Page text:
If we used nic type ipvlan instead of routed, then instead of FORWARD, the relevant chains of iptables in this case would have been INPUT and OUTPUT and the filter rules above would have been a bit different.

5. Installing BBB inside the container

5.1. Run the installation script

Let’s see how to install BBB inside the container.

lxc exec bbb -- bash

wget http://ubuntu.bigbluebutton.org/repo/bigbluebutton.asc -O- | apt-key add -
wget -q https://ubuntu.bigbluebutton.org/bbb-install.sh
chmod +x bbb-install.sh

./bbb-install.sh -v bionic-240 -s bbb.example.org -e info@example.org  -g -w
We assume that the DNS record bbb.example.org already points to the IP that is assigned to this container.
Getting a SSL cert

Usually the installation script should get automatically a letsencrypt SSL cert. I am not sure why it fails for me some times. As a workaround, I have used DNS verification, with a command like this:

certbot certonly --manual \
    --preferred-challenges dns \
    -d bbb.example.org \
    --email info@example.org \
    --agree-tos

After getting the SSL cert, run the installation script again.

5.2. Add admins and users:

docker exec greenlight-v2 \
    bundle exec rake \
    admin:create["Full Name 1","email1@example.org","passw1","username1"]
docker exec greenlight-v2 \
    bundle exec rake \
    user:create["Full Name 2","email2@example.org","passw2","username2"]

5.3. Fix the services

If you run bbb-conf --status you will notice that some services are not working. They can be fixed like this:

# Override /lib/systemd/system/freeswitch.service
mkdir /etc/systemd/system/freeswitch.service.d
cat <<EOF | tee /etc/systemd/system/freeswitch.service.d/override.conf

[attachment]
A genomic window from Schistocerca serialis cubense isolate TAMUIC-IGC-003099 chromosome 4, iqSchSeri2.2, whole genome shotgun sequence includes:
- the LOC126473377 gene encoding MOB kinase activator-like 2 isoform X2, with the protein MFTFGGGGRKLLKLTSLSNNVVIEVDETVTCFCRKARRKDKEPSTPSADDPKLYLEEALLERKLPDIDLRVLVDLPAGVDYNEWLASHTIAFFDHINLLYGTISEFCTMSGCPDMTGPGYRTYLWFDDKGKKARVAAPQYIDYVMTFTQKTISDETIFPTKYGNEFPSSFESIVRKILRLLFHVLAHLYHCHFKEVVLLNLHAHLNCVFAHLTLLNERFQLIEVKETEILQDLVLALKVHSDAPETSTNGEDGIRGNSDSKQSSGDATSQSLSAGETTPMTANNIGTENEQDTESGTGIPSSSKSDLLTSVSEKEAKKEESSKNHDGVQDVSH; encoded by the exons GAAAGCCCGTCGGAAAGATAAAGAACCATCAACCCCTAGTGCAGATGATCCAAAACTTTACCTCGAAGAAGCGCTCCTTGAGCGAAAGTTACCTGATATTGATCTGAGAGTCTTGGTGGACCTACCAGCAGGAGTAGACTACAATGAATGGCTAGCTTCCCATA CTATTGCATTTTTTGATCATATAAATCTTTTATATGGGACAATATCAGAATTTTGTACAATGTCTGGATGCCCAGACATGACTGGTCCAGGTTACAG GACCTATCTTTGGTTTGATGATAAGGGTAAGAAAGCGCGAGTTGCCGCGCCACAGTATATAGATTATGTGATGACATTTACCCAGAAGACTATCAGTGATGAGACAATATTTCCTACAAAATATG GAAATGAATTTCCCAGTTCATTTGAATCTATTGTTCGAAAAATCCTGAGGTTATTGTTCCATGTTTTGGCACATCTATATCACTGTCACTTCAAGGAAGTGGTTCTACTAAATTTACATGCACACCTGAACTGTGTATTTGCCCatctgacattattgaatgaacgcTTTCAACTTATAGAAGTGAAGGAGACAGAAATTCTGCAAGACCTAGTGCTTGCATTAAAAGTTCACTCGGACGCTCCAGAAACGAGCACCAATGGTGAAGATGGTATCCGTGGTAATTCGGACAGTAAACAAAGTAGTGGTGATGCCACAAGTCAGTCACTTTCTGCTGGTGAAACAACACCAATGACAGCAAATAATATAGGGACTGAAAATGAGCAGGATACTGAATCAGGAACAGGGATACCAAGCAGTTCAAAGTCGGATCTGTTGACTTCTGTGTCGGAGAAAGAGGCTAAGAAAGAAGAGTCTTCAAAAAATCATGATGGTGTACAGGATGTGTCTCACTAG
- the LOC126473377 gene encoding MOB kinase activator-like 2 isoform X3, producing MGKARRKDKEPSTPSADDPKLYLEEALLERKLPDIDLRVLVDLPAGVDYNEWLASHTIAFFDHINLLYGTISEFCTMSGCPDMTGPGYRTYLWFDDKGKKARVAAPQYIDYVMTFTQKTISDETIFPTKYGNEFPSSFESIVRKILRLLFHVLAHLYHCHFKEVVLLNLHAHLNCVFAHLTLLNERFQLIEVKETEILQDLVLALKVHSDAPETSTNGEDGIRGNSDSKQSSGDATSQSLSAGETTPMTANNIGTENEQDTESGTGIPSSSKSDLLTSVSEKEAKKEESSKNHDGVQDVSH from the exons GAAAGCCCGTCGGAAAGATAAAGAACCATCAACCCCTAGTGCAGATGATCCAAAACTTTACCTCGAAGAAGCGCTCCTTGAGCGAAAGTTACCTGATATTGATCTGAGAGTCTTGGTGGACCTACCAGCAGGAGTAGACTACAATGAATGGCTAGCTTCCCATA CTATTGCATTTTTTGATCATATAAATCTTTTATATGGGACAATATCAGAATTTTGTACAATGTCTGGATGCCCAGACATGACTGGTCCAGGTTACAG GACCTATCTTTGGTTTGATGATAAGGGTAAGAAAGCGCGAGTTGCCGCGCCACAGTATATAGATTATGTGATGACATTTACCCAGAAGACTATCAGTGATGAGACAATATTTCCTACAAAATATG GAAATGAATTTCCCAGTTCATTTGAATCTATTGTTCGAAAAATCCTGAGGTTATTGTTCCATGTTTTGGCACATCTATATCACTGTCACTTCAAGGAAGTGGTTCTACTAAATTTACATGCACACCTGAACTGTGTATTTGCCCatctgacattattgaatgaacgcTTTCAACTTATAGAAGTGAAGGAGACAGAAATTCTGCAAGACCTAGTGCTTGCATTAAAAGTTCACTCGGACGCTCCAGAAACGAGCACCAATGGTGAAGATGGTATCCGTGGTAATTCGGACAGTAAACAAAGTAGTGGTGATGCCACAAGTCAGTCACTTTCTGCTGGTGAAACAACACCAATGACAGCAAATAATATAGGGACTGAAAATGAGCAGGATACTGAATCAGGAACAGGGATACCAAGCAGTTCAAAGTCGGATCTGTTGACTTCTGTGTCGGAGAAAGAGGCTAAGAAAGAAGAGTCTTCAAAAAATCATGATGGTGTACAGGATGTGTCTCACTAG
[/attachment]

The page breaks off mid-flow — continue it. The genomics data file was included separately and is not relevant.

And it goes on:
[Service]
CPUSchedulingPolicy=other
EOF

# override /usr/lib/systemd/system/bbb-html5-frontend@.service
mkdir /etc/systemd/system/bbb-html5-frontend@.service.d
cat <<EOF | tee /etc/systemd/system/bbb-html5-frontend@.service.d/override.conf
[Service]
CPUSchedulingPolicy=other
EOF

# override /usr/lib/systemd/system/bbb-html5-backend@.service
mkdir /etc/systemd/system/bbb-html5-backend@.service.d
cat <<EOF | tee /etc/systemd/system/bbb-html5-backend@.service.d/override.conf
[Service]
CPUSchedulingPolicy=other
EOF

systemctl daemon-reload
bbb-conf --restart
bbb-conf --status

(Thanks to this post.)

5.4. Update

To update the system, create a script update.sh with a content like this:

#!/bin/bash -x

apt update
apt -y upgrade

cd $(dirname $0)
#wget -q https://ubuntu.bigbluebutton.org/bbb-install.sh
#chmod +x bbb-install.sh
./bbb-install.sh -g -v \
        -v bionic-240 \
        -s bbb.fs.al \
        -e dashohoxha@gmail.com \
        -c turn.fs.al:er6Goj8AEph6foh1

bbb-config --setip bbb.fs.al

# Fix proxy_pass
sed -i /etc/bigbluebutton/nginx/sip.nginx \
    -e '/proxy_pass/ s/http:/https:/' \
    -e '/proxy_pass/ s/5066/7443/'

# Override /lib/systemd/system/freeswitch.service
mkdir /etc/systemd/system/freeswitch.service.d
cat <<EOF | tee /etc/systemd/system/freeswitch.service.d/override.conf
[Service]
CPUSchedulingPolicy=other
EOF

# override /usr/lib/systemd/system/bbb-html5-frontend@.service
mkdir /etc/systemd/system/bbb-html5-frontend@.service.d
cat <<EOF | tee /etc/systemd/system/bbb-html5-frontend@.service.d/override.conf
[Service]
CPUSchedulingPolicy=other
EOF

# override /usr/lib/systemd/system/bbb-html5-backend@.service
mkdir /etc/systemd/system/bbb-html5-backend@.service.d
cat <<EOF | tee /etc/systemd/system/bbb-html5-backend@.service.d/override.conf
[Service]
CPUSchedulingPolicy=other
EOF

systemctl daemon-reload
bbb-conf --restart
bbb-conf --status

6. Installing a TURN server in another container

In some network restricted sites or development environments, such as those behind NAT or a firewall that restricts outgoing UDP connections, users may be unable to make outgoing UDP connections to your BigBlueButton server.

The TURN protocol is designed to allow UDP-based communication flows like WebRTC to bypass NAT or firewalls by having the client connect to the TURN server, and then have the TURN server connect to the destination on their behalf.